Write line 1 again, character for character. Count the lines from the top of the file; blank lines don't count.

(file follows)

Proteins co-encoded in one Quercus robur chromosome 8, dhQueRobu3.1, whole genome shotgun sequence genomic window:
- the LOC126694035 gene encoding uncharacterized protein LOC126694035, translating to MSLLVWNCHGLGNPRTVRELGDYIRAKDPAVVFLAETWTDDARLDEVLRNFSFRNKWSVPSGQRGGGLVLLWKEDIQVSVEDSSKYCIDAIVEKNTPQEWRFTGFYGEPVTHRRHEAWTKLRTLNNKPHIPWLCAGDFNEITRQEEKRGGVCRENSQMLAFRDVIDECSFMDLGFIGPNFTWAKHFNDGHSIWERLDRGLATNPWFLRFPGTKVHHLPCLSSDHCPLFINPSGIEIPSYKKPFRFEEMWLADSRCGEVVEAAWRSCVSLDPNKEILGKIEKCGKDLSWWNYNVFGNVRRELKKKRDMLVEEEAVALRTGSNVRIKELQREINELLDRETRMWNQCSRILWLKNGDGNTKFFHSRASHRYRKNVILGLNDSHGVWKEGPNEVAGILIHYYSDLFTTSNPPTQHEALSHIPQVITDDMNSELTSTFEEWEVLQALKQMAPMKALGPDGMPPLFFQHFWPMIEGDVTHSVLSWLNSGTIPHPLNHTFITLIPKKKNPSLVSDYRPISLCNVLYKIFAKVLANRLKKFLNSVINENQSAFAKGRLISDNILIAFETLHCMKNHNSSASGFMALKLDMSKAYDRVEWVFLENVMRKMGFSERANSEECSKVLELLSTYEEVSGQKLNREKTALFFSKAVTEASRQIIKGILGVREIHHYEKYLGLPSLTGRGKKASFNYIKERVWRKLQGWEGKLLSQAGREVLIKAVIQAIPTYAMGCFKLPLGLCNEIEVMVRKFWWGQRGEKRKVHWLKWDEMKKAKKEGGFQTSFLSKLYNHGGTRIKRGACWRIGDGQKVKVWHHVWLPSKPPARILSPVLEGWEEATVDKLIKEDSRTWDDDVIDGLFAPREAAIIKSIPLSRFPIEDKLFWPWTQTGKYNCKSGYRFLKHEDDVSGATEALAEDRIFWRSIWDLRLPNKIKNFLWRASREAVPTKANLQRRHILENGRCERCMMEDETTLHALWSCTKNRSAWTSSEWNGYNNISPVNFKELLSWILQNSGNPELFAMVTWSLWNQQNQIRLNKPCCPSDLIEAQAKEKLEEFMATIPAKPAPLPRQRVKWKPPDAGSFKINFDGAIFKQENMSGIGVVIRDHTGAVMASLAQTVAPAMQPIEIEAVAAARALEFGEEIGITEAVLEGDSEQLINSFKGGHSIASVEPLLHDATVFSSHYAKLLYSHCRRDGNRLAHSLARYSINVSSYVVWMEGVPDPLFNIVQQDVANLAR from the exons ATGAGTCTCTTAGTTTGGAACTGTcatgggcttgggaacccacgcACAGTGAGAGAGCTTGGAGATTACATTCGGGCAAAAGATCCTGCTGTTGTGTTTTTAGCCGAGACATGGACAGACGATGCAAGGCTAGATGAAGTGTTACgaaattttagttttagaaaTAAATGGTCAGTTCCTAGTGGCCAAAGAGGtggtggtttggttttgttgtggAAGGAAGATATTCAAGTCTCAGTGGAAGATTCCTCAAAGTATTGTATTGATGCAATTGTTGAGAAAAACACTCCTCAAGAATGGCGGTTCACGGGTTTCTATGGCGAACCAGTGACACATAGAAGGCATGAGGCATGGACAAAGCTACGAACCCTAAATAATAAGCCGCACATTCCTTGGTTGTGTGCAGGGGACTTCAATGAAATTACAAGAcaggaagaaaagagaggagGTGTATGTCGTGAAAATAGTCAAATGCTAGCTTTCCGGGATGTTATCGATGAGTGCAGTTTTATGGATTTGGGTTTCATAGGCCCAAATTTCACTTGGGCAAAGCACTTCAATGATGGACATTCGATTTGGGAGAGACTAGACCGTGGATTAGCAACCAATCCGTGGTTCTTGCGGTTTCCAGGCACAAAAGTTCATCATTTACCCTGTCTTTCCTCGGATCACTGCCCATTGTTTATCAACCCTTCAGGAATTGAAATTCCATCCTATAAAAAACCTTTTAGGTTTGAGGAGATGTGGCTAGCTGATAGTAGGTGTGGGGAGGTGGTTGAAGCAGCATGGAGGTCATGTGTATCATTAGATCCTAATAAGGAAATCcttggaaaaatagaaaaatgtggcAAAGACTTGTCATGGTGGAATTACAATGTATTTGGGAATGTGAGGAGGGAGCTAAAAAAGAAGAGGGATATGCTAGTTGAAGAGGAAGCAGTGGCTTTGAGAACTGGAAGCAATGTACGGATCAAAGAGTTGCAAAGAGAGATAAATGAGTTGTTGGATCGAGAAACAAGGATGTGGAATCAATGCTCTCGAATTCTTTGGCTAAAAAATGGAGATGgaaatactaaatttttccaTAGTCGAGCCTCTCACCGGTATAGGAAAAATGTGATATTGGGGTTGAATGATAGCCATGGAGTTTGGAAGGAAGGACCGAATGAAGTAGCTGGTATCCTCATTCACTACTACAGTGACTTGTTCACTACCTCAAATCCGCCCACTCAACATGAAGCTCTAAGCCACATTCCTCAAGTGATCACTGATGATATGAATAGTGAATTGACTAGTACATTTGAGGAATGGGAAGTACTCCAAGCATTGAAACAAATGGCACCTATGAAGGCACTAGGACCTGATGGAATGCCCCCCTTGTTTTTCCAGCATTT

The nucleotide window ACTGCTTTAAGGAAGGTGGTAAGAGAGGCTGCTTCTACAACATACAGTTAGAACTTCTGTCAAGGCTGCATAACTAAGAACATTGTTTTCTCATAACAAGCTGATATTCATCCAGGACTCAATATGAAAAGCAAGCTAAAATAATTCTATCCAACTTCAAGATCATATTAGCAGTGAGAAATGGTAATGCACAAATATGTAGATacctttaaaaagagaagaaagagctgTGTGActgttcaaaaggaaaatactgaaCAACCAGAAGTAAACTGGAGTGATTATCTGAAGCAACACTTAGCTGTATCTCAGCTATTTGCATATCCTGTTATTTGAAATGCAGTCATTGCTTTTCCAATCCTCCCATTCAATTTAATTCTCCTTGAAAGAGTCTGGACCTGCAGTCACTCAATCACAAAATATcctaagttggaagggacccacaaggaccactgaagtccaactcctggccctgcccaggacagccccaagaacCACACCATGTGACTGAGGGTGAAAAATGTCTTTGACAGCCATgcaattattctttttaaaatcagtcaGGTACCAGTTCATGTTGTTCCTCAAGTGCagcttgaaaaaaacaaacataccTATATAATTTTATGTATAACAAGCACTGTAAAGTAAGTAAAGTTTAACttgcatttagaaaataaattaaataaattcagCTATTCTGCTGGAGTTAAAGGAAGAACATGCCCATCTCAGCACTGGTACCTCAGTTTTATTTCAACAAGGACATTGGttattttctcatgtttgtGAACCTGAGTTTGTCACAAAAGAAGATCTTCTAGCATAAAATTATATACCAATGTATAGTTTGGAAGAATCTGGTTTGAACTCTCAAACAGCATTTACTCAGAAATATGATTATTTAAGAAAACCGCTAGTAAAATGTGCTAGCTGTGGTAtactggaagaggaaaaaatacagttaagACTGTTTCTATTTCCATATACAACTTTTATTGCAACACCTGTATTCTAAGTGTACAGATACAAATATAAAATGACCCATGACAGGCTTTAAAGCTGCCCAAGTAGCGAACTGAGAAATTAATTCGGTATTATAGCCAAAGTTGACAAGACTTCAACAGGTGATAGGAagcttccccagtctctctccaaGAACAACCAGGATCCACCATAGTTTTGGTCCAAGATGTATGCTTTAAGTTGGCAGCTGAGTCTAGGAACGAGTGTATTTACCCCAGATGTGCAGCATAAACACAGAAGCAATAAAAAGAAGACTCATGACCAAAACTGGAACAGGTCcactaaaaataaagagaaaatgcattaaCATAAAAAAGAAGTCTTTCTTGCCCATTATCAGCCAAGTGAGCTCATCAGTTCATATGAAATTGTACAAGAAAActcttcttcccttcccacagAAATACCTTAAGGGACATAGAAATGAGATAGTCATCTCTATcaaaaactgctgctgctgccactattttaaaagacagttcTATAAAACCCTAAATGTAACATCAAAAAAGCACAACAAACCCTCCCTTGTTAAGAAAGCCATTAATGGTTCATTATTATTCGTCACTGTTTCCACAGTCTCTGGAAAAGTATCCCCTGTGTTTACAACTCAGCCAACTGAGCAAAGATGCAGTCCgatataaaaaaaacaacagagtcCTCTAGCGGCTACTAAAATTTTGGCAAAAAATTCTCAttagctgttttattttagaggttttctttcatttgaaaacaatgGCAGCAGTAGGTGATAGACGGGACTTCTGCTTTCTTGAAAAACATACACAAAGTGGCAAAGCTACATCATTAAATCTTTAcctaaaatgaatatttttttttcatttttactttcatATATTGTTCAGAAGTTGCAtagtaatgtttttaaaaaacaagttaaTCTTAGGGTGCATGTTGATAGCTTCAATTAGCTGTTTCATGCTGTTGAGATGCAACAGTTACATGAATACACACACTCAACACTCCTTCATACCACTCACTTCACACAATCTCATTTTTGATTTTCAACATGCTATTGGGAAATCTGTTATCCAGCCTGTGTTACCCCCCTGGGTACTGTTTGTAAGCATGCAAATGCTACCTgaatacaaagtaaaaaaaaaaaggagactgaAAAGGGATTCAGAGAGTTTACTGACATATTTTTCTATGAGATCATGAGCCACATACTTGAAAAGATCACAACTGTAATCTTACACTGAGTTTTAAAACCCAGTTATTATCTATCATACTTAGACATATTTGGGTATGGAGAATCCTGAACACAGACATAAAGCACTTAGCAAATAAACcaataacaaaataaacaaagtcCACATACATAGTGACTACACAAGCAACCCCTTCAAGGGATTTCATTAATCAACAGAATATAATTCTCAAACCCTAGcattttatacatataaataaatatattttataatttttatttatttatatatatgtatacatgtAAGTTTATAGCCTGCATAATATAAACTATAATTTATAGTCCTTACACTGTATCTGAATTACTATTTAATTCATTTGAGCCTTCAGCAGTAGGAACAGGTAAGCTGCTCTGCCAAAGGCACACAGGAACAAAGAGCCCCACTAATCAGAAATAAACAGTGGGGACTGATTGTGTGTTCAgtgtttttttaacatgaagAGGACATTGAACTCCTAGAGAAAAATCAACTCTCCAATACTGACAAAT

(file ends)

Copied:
Proteins co-encoded in one Quercus robur chromosome 8, dhQueRobu3.1, whole genome shotgun sequence genomic window: